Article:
That evening we got Zone 5 again. A tad disappointed, since I had already been on this route twice and wanted to go to a different part of the park. And this time, we saw another male tiger, T25 or Zaalim. He was resting peacefully in a waterhole as we drove by and gave us a quiet 15 minute audience. For those who don’t know, he’s the father who’s bringing up his two female cubs after their mother died. A phenomenon that was hitherto never ever recorded. We knew that the cubs were also in the vicinity, but didn’t manage to see them. But we did manage to see and salute this amazingly responsible father. May his tribe increase.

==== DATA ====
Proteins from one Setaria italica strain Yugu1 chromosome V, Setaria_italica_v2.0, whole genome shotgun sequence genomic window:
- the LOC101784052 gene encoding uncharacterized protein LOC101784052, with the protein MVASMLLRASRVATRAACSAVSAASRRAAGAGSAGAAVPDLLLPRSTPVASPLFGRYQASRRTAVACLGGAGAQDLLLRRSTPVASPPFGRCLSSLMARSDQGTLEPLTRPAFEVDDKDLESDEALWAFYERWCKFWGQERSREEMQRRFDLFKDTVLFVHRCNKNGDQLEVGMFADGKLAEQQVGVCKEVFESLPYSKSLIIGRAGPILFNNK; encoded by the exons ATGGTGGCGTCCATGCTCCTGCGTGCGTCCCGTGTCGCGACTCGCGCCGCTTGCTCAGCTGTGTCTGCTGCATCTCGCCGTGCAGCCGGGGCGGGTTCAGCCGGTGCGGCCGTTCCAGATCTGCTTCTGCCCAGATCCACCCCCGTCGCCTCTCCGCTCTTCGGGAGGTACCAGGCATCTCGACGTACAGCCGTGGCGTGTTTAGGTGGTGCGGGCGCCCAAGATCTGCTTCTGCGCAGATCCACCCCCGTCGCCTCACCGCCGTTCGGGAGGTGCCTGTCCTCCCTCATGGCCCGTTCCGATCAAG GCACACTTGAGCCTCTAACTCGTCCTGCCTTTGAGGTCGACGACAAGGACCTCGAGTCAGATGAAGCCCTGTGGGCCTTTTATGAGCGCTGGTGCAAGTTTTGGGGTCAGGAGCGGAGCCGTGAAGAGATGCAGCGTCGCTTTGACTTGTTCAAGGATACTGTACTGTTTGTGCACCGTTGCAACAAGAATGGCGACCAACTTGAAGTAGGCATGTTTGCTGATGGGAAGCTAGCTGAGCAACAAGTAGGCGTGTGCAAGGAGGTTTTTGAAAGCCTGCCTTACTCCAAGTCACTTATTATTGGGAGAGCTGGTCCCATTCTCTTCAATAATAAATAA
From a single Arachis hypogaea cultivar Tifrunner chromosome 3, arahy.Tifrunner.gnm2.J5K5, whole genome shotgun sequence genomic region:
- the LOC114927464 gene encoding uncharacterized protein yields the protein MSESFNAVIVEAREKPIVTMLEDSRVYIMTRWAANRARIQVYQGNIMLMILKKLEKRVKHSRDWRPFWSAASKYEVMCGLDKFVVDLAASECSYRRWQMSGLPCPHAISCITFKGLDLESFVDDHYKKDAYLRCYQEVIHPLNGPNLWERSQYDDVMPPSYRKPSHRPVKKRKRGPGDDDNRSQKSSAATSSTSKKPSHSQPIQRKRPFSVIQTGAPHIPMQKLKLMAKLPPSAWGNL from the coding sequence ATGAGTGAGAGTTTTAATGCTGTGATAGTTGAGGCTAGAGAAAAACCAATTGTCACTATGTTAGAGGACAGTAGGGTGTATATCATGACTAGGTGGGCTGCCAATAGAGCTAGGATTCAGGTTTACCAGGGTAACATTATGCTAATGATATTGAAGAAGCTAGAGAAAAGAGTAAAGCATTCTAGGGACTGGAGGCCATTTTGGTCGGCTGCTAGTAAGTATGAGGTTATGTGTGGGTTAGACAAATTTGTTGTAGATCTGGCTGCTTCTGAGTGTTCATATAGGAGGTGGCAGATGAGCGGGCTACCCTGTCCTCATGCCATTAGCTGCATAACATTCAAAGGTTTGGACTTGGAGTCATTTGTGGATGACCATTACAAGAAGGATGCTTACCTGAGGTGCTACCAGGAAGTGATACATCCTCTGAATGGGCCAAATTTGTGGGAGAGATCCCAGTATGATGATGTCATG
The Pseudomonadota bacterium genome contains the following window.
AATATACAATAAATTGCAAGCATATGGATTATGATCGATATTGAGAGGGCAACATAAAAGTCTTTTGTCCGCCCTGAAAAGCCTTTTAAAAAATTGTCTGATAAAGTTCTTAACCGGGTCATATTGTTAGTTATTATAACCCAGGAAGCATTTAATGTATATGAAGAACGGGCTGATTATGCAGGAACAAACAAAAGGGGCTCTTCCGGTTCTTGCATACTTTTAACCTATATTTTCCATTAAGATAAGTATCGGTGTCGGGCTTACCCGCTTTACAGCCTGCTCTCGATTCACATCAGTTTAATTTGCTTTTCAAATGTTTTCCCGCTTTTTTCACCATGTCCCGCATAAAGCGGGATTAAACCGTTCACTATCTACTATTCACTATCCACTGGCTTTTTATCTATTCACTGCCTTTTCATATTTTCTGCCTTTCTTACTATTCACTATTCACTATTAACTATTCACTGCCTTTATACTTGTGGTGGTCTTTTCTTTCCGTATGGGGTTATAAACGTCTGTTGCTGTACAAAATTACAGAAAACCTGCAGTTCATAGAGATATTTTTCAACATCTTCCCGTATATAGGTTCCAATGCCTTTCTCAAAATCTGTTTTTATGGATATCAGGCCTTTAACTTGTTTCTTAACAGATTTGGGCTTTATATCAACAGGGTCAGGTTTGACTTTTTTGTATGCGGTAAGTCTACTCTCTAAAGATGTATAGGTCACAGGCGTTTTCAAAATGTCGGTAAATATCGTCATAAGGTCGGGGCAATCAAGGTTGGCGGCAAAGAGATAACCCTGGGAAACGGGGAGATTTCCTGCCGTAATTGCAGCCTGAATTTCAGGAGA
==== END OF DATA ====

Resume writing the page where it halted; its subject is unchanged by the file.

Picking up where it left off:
Zaalim (T25) looking longingly at a passing lapwing
And so we left Ranthambhore on a serious high. So many different tigers, wonderful, close sightings – couldn’t have asked for more. And with the news that three tigresses had given birth to cubs (T17, T39 and T41) the forthcoming season holds a lot of promise at this most spectacular of tiger reserves.

Supreme Court willing, of course!!

Ranthambhore’s ‘people to meet’

Hemraj Meena
Naturalist, home-stay owner and living-breathing Ranthambhore encyclopedia. He grew up in a village on the periphery of the park and is living proof on how the tiger can benefit enterprising local villagers. And there are few better in this country than Hemraj at tracking tigers – I have been the beneficiary of his incredible skills many many times and spent so many happy safaris in Ranthambhore with him. Over the years, he has also developed into a fine photographer. Also, from being a fantastic guide, his own hard work and zeal has helped him progress tremendously. Do stay at his Tiger Home (or drop in at least) for some incredible stories of Ranthambhore’s amazing tigers. Check out Tiger Home at